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FOOD LORE FROM DESERT LANDS
Where food connects with the Milky Way, wildflowers,
March 2017 Issue | Vol. 5, No. 4                                         summer monsoons and a mountain called Babo.













 








 
 
 
 


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Executive Chef
COPPERWYND RESORT
FOUNTAIN HILLS, ARIZONIA

PAUL STEELE

Executive Chef
WESTIN KIERLAND RESORT
CHRIS MASCO

Executive Sous Chef
HYATT REGENCY SCOTTSDALE
BRIAN CONTRERAS

Beverage Manager
HYATT REGENCY SCOTTSDALE
DAMON THOMPSON



Find out how to harvest cholla buds on our


DESERT SPRING
ARIZONA'S SONORAN DESERT
Wine & Cheese
in the poppies.


     
ALTO ristorante e bar
with Chef de Cuisine Christian Brady
HYATT REGENCY SCOTTSDALE

     
Nellie Cashman's
Monday Club Café
WESTIN KIERLAND SCOTTSDALE

      
Yerba Santa: A GRAS flavoring's noble past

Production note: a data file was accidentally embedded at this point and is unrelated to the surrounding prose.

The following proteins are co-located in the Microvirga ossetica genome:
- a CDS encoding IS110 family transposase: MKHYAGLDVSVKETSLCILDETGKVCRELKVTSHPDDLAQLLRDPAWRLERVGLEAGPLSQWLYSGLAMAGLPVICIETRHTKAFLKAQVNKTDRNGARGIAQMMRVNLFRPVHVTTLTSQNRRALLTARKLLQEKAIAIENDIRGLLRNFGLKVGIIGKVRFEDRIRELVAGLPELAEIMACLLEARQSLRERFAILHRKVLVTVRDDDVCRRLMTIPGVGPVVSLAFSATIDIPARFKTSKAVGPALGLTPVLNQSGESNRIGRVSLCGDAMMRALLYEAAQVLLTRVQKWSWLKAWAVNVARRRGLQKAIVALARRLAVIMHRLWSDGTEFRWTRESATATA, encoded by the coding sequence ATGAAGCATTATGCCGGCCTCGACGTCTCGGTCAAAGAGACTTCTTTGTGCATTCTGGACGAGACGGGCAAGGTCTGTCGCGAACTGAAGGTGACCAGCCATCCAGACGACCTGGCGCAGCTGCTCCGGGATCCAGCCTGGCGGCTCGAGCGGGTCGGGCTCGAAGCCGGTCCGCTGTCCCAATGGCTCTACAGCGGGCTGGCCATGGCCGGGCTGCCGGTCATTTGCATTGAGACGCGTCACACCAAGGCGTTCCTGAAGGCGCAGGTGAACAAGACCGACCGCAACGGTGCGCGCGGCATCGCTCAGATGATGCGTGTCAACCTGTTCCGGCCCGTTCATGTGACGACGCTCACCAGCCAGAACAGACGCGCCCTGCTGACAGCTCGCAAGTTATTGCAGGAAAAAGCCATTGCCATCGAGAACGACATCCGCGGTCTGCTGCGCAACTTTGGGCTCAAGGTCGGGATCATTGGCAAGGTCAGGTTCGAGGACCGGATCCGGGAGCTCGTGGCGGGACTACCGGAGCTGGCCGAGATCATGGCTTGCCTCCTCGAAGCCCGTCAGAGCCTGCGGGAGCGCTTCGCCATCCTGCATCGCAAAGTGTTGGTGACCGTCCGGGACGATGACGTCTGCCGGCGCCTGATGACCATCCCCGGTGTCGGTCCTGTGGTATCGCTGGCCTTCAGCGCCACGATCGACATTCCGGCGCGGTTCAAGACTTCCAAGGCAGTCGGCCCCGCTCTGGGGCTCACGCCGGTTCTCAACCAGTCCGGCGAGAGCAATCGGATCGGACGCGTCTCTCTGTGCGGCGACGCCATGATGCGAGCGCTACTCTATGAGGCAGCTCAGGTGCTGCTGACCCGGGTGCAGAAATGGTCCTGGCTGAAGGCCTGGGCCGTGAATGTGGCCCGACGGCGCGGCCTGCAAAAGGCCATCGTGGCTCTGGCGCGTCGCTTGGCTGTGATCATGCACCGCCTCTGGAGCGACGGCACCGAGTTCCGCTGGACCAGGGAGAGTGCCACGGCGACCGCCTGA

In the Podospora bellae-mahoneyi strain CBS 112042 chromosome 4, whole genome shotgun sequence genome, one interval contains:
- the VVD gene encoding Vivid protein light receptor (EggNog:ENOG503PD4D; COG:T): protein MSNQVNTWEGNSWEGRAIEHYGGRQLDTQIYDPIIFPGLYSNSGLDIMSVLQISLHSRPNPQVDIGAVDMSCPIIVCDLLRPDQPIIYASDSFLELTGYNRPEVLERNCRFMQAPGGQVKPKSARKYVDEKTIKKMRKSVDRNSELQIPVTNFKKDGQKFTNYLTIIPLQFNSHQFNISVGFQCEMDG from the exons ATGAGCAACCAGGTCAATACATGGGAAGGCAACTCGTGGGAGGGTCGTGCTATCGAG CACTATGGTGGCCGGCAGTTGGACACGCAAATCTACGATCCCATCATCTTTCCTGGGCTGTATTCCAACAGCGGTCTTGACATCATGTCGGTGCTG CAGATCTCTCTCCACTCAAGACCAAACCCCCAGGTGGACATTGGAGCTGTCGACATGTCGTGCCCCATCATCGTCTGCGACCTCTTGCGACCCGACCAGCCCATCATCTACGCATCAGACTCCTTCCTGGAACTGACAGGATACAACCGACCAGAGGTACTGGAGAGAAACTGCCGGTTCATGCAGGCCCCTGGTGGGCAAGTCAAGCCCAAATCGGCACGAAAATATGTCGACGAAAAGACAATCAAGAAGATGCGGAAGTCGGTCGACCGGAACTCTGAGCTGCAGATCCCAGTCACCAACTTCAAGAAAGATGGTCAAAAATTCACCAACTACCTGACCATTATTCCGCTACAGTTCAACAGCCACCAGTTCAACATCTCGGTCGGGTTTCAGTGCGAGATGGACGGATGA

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Food Lore From Desert Lands | The Sonoran Desert Right about now, anyone living anywhere in the Lower Sonoran or Mojave deserts—even if they’re cooped up in the culinary cave all day—has noticed an unusual emerald green hue to the landscape. Some areas have begun to color with wildflowers, a big thing in these parts, because a good wildflower season is never promised. “In a perfect wildflower world,” explained Kim Stone, horticultural specialist at Boyce Thompson Arboretum located about 60 miles west of Phoenix, “substantial rains start in October and November and then continue with one-half inch every two weeks throughout the winter. In reality, the ideal formula is rarely followed.” In other words, consider this year rare. As joyful a start springs like this one bring, springtime in the desert normally marks the start of stressful times for the land because of climbing temps and low-to-no precipitation.